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stream, constitutes one of those fine beauties which partake of the mi lancholy and romantic. Such, indeed, are the charms of its luxuriant branches, that, when properly situated, it is of itself an enchanting picture. Beautiful as are all the features of a modern garden, I should not hesitate to allot the first place in an estimate of horticultural graces to the weeping-willow. The weeping birch is at all times pleasing, and a most delightful ob. ject in winter. Observe yonder tall stem, rising from the interftices of a craggy rock, covered with a rind, white and glofly like silver, and drooping with ten thousand fine twigs, so atten. nuated as to appear almost capillary. View it when sprinkled with hoar frost, or with snow, and if you have a soul capable of being charmed with natural beauty, you will be sensibly affected at the fight with a sweet complacency. An old oak is not often found in our gardens, becaule of its tardy vegetation ; but whenever it appears in them, it produces all the cffect of grace. ful majesty, and one may contemplate it for hours with stiil new delight. The delicate acacia, the conical poplar of Lombardy, the flowery chesnut, the soft lime, the elegant mountain alh, the aspiring fir, the glossy laurel, these all form fo various and de. lightful pictures, that while I am permitted to expatiate over the lawn, and penetrate the mazes of the wood and garden, I fall not repine that it is not my lot to faunter in the pi&ture galleries of a palace.
The taste for plantation prevails greatly in this country, and it ought to be encouraged, as it is a never failing source of plea. sure to the planter, and of improvement to the community. But it is to be hoped, that while we plant the tree for ornament, we thall not forget to drop the acorn, and raise that heart of oak which bears an analogy to the bravery of the people, and has ever been to this land, et prasidium et decus, “ both a bulwark and a beauty.”
ON SL A VERY. NUMBER VIII. T HE Monthly Reviewers, for May 1772, speaking of a
pamphlet written by Tho. Thompson, M. A. entitled, « The African Trade for Negro Slaves shewn to be consistent with principles of humanity, and with the laws of revealed religion," say,
* We must acknowledge that the branch of trade, here una der consideration, is a species of traffic which we have never been able to reconcile with the dictates of humanity, and much less with those of religion. The principal argument in its be
half feems to be the neceflity of fuch å resource, in order to carry on the works in our plantations, which we are told it is otherwise impoflible to perform. But this, though the orgency of the case may be very great, is not by any means fufficient io joftify the practice. There is a farther confideration which has a plausible appearance, and may be thought to carry some weight ; it is, that the merchant only purchafes those who were flaves before, and poffibly mày, rather than otherwise, reader their situation more tolerable. But it is well known that the lo: of our slaves, when moft favourably confidered, is very hard and miferable ; besides which, such a trade is taking the advantage of the ignorance and brátality of unenlightened nations, who are encouraged to war with each other for this very purpose, aod it is to be feared are sometimes tempted to feize those of their own tribes or fanrilies, that they may obtain the hoped-for ad vantage."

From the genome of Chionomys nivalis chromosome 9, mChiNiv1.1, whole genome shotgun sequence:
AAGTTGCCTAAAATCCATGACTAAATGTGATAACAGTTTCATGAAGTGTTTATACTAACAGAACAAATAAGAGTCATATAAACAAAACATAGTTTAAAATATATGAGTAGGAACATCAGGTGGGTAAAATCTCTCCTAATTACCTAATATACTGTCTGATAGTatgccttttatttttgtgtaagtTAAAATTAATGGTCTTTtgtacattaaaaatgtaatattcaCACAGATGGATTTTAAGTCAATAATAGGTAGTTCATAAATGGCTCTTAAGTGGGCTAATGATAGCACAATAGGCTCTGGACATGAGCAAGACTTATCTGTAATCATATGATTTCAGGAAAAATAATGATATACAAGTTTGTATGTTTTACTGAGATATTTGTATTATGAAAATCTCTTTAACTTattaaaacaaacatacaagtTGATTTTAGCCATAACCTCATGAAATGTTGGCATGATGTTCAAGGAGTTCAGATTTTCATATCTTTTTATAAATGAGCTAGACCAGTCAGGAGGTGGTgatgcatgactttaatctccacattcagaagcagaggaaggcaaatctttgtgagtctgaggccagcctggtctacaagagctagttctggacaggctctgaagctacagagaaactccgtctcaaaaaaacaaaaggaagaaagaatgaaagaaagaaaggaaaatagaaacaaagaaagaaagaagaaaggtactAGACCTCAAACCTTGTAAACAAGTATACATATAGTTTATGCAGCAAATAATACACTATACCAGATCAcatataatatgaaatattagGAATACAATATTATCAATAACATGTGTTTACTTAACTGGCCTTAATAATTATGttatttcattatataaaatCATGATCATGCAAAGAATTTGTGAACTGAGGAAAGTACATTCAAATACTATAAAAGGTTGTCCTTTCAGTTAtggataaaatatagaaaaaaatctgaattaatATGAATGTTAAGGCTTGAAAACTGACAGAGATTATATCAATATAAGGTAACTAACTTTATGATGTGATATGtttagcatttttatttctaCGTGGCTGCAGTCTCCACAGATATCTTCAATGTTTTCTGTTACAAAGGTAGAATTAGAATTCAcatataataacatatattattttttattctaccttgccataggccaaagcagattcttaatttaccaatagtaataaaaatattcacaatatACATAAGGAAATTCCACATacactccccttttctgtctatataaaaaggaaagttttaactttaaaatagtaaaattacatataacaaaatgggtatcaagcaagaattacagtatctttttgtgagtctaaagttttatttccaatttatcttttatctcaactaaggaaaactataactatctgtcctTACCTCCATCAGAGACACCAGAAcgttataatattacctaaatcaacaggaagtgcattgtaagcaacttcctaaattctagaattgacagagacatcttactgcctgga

66 Natural rights, such as life and liberty, receive no atči. tional strength from municipal laws, nor has any human legisla. ture power to abridge or deltroy them, unless the owner commits fome act that amounts to a forfeiture.”
I. Blackstone's Commentaries, 54. . Is it poffible for a man to have a natural right to make a slave of himself, or of his posterity ? What man is, or ever was, born free, if every man is not? Can a father fuperfedé the laws of nature ? Is not every man born as free by nature as his father?"
I. American Tracts, by Oris, 4. [To be continued occasionally.]
REFLECTIONS. T T is pure hypocrisy in a man of quality to decline the place I'due to his rank: it costs him nothing to take the lovet seat, when he is sure the highest will be pressed upon him. Modefty Thews great resignation in thofe of middle rank : if they throw themselves among the croud, if they take up with a difadvantageous situation, they are sure to remain there; they may be squeezed to pieces, there is no mortal to take notice of them.
He who is flowest to promise, is the quickest to perform.
Few accidents are so unhappy, but may be mended by prodence ; few so happy, but may be ruined by imprudence.
Over-wary prudence is an invincible obstruction to great and hazardous exploits.
It betokens as great a soul to be capable of owning a fault, as to be incapable of committing it.